Friday, October 22, 2010 at Mr. Small's
It's always nice to see a bill with three bands you know, let alone three bands you actually like, so I consider myself lucky to have seen all of these guys in one night. That said, there were the usual ups and downs of any concertgoing experience, but I think I had such high hopes for the show overall that it made the downs feel more downy. So if my review seems negative, take that with a shakerful of salt, because it actually was a really good show.
ARMS is a band that I had randomly found on eMusic last year somehow and I downloaded and have enjoyed their album Kids Aflame. They also recently released a free EP which is a solid continuation of their indie pop/rock shoegaze sound. At this show, they played six or so songs, most of which seemed to be from the new EP because I didn't recognize any of them. They had all four guys (drummer, two guitarists, and keyboards/synth) crammed into the very front of the stage in front of a couple towers of amps (all of which turned out to be later used by the Japandroids guitarist). They were all fairly energetic, but the keyboardist was really getting into it, dancing around while playing and shaking his body really fast (although that may have just been a requirement for hitting those sixteenth notes with the tambourine). Check out the video below of them playing "Emily Sue, Pt. 2" from their new EP live back in January 2010 to get an idea of what they're like. I really enjoyed their set and wish they'd had time to play more.
Next up was Japandroids, a band I'd seen back in October 2009 at Garfield Artworks and boy was that a fun show. I really like their debut album Post-Nothing, full of hooky guitar melodies and screaming, singalong vocals. I'm still amazed that it's just two guys making all that sound. The show at Garfield Artworks was fun because it's such a cramped space and a tiny stage, and their loud sound really catered well to that. But for this show, Mr. Small's is such a giant, spacious room with huge, high ceilings and I think it didn't suit their style as much. Also, singer Brian King had kinda lost his voice for some reason, and was drinking from a big mug of steaming tea (I presume) and so they couldn't really pull off those screaming vocals that I enjoy so very much. Instead, it was just drummer David Prowse doing the shouting and Brian doing some low, quieter vocals. They still sounded solid, and the drumming and guitar work were as awesome as ever, but when a group of six frat bros in the front row singing along to "Young Hearts Spark Fire" are competing with your volume level, you know you're in trouble. Overall, though, and barring the voice problems, I thought it was a good set of material from their album and from the string of singles (stringles?) they've been putting out this year. Oh, also, David totally broke his cymbal stand during a song and had to play the rest of it without that cymbal since it fell off. It was kinda neat to watch him strike the air where the cymbal used to be with his stick to keep time and not get tangled up. Thankfully, the drummer from The Walkmen lent him a replacement and the show went on. Check out this video of "Young Hearts Spark Fire" below to see them when they're on their game.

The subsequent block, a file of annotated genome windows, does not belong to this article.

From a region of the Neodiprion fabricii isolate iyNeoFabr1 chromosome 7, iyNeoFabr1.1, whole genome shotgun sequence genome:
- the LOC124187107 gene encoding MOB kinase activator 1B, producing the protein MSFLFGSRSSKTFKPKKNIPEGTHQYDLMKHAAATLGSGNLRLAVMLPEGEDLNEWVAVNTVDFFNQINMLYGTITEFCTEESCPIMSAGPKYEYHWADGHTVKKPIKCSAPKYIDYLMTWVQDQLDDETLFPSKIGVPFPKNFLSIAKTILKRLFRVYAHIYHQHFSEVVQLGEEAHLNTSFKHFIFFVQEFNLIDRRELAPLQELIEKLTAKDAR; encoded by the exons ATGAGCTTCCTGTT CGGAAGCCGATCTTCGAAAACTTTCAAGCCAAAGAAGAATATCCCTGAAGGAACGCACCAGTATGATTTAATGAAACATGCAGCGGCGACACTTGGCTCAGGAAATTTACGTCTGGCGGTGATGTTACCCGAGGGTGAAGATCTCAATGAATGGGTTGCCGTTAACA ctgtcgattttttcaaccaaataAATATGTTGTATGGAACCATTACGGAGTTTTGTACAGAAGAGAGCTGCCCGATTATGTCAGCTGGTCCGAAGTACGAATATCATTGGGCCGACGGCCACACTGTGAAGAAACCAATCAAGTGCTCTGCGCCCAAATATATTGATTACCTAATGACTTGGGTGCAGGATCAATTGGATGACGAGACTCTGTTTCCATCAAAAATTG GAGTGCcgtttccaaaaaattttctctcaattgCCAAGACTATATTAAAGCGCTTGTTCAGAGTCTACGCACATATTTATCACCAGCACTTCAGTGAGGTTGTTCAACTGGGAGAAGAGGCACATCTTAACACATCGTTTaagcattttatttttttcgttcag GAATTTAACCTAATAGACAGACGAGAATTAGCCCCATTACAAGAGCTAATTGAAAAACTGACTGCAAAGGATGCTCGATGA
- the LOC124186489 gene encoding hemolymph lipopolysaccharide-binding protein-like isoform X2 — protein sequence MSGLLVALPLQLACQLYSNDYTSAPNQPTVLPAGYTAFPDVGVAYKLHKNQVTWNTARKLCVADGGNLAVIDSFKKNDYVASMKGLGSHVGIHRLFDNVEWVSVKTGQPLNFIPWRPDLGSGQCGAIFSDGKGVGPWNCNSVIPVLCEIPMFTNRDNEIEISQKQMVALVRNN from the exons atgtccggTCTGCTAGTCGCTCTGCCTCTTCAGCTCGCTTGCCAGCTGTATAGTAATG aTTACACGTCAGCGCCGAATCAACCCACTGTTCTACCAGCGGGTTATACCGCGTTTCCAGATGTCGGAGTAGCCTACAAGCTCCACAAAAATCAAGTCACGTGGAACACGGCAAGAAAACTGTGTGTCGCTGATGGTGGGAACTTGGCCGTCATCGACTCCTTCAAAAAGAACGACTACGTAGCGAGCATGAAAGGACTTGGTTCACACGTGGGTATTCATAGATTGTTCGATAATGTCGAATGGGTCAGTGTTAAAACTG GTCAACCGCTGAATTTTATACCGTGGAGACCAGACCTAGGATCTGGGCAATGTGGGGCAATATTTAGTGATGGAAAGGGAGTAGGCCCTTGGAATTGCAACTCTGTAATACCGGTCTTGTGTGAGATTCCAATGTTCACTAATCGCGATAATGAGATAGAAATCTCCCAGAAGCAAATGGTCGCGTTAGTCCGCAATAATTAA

Finally, The Walkmen sauntered out and assumed their separate positions onstage and played a long set of songs, mostly new but some old, including one encore. The two overwhelming impressions I took away from their set was that singer Hamilton Leithauser has an amazing voice and that these guys practice a lot. They seemed so polished and professional that they didn't even need to look at each other. A song would end, they'd acknowledge the applause, and then they'd launch into the next one with little fanfare or pause. It was an impressive display, for sure, but I don't think I'm as much of a fanboy of their material as some other people I know are, so although I enjoyed the way in which they play music and I was thoroughly awe-struck by Hamilton's ability to just keep belting out those tunes, I found myself almost bored by the end of it. I think my friend Robert summarized that ennui best later on when someone said something like, "Oh, I really liked that song they played called ---whatever it was---" and he replied with, "Yeah, it was so good they played it 12 more times." Kinda harsh, maybe, but funny and not so inaccurate, really. I would have been fine with them playing a few less songs. I might have left with a more positive attitude towards them. Still, I have enjoyed listening to their latest album, Lisbon, but I'm afraid it will go the way of their other albums I've listened to: I'll play it through a dozen or so times within a month or two of getting it, and then forget about it until another one comes out. Ugh, like I said, I don't mean to sound negative. I did really enjoy the show as a whole; I'm mostly just quibbling about the fine line between great and fan-fucking-tastic. I found this video of them playing "The Rat" at the show. This was definitely a high point of the evening, a really high one, I'll give you that.
Artist page on Polyvinyl Records
Daytrotter sessions 1, 2, 3